Sam Hill Adds to DH Rainbow Jersey Collection

SLIDESHOW: American Aaron Gwin barely missed a spot on the elite men's downhill podium when he clocked the fourth fastest time on Sunday. Neko Mulally misses junior gold by fractions of a second.


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Sam Hill won his third rainbow jersey on the last day of the mountain bike world championships at Mont Saint Anne, Quebec on Sunday while a Canadian thrilled the crowd by earning a silver medal.

Greg Minnaar soaring to a bronze medal. Photo by Frank Bodenmueller
Greg Minnaar soaring to a bronze medal. Photo by Frank Bodenmueller

American Aaron Gwin barely missed a spot in the elite men’s downhill podium when he clocked the fourth fastest time on Sunday. Gwin finished at 4:42.01 compared to the 4:37.93 posted by Hill.

Collecting the silver and bronze in the elite men’s competition were Canadian Steve Smith and South African Greg Minnaar.

“It was a bit of a struggle for me actually just with the weather, and I kind of have a bit of an injury,” Gwin said. “But I think top five at worlds is always a good race. I’ve been fourth a lot of times this year so I’m kind of over that. But I am happy.” (See video below)

Joining Gwin in the U.S. team jerseys were Luke Strobel in 16th, Duncan Riffle in 29th, Brad Benedict in 38th, Logan Binggeli in 42nd, Tyler Immer in 45th and Kyle Strait in 57th.

Elite Women

Tracy Moseley of Great Britain wins gold in elite women's DH.
Tracy Moseley of Great Britain wins gold in elite women's DH.

In the elite women’s event, Leigh Donovan posted the fastest time for the U.S. contingent, earning eighth-place with a 5:34.05 compared to the 5:17.47 clocked by new world champ Tracy Moseley (Great Britain). It is Moseley’s first-ever World Championship, something she has been aiming to achieve since 1995 as a junior. The 31 year old picked up a silver last year at the Canberra worlds.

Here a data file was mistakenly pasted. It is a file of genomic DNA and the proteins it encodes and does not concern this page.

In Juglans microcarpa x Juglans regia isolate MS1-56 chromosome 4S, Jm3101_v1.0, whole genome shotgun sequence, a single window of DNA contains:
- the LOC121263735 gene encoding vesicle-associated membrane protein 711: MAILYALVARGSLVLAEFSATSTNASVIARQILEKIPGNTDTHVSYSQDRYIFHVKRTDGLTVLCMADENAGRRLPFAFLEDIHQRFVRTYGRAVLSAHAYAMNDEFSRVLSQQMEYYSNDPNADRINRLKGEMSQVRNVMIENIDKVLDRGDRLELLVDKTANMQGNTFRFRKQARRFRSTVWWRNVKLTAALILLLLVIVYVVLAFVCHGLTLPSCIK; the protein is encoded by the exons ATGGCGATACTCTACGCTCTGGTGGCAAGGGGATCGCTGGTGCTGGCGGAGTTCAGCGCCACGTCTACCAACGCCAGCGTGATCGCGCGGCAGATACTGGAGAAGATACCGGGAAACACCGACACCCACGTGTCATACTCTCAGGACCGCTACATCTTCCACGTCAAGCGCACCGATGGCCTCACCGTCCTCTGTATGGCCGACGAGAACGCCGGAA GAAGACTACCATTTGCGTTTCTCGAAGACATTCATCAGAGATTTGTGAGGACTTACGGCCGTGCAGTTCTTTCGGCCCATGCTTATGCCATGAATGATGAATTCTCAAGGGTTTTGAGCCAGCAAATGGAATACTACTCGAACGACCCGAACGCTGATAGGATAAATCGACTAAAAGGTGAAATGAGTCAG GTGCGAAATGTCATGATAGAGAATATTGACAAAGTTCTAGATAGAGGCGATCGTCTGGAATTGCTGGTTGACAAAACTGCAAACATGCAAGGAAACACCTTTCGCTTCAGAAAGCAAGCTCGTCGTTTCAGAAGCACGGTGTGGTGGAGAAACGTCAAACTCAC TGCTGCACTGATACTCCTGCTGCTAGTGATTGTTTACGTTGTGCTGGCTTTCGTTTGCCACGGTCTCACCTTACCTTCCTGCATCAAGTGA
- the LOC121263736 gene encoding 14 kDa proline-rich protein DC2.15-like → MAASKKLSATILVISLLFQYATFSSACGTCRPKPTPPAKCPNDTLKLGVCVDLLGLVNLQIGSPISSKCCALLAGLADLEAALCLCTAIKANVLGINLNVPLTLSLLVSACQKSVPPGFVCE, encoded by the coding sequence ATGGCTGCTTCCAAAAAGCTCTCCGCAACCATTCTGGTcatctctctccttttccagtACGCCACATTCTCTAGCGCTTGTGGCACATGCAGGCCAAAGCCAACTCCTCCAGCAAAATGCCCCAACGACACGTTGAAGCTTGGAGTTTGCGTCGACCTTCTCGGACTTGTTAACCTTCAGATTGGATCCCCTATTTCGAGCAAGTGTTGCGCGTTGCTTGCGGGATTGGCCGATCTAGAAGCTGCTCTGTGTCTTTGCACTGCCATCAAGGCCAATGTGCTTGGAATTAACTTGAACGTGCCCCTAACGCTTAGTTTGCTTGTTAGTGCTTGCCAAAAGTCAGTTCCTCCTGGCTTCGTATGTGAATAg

“This season I’ve not been racing as well as I’ve been practicing but this morning I just put all those thoughts away and focused on the day,” Moseley said. “It’s been a long time coming and it’s awesome to win — it feels absolutely amazing.”

Also having an impressive run in the red, white and blue was 2008 BMX Olympian Jill Kintner, who after just recently switching her focus to downhill, posted the tenth fastest time on Sunday with a 5:38.29.

Also representing the USA in the women’s downhill was Melissa Buhl in 16th and Jacqueline Harmony in 18th.

Junior DH

U.S. rider Neko Mulally descended his way onto the podium during the final day of competition at the UCI Mountain Bike World Championships, earning the silver medal in the junior men’s downhill contest.

Because he skipped much of the year’s competition with a broken arm, Mulally was seeded toward the beginning of the 49 junior men’s contestants. So his time of 4:50.77 kept him in the hot seat for quite some time.

American junior rider Neko Mulally just missed gold.
American junior rider Neko Mulally just missed gold.

“The morning was busy with practice and the race was shortly after, so I didn’t really have time to stop and think about the situation… I just kind of went with it,” Mulally said from the hot seat. “I had a solid run that didn’t really get too out of control… Felt good and was at the bottom before I knew it. I’m really happy with the way things went.”

It wasn’t until the second-to-last run that Mulally gave up his seat. The crowd went crazy as Aussie Troy Brosnan descended into the finish with a 4:50.71 to upset Mulally’s time by a mere 5/100ths of a second. Wrapping up the event was Great Britain’s Lewis Buchanan who clocked a 4:59.76 to earn the bronze medal.

Mulally was joined by five other Americans on the course. Evan Powell was 22nd while Nate Furbee and Trevor Trinkino posted the 30th and 31st fastest times. Sam Powers was 42nd and Mitch Ropelato was 45th.

Donning the red, white and blue in her very first world championships this morning was Kelsey Anderson. The lone American in the junior women’s competition, Anderson posted a time of 7:14.67 on the slippery course to finish in seventh place.

“It was everything I wanted and more,” Anderson said about her first trip to the world championships. “It was so cool… It was the greatest experience of my entire life… Surrounded by great, amazing, motivated people, and there are tons of fun things to ride.”

The junior women’s world title went to Canada’s Lauren Rosser who, with a 5:59.55, was the only junior woman to break the six minute barrier. The silver and bronze medals went to French pair Fanny Lombard and Julie Berteaux.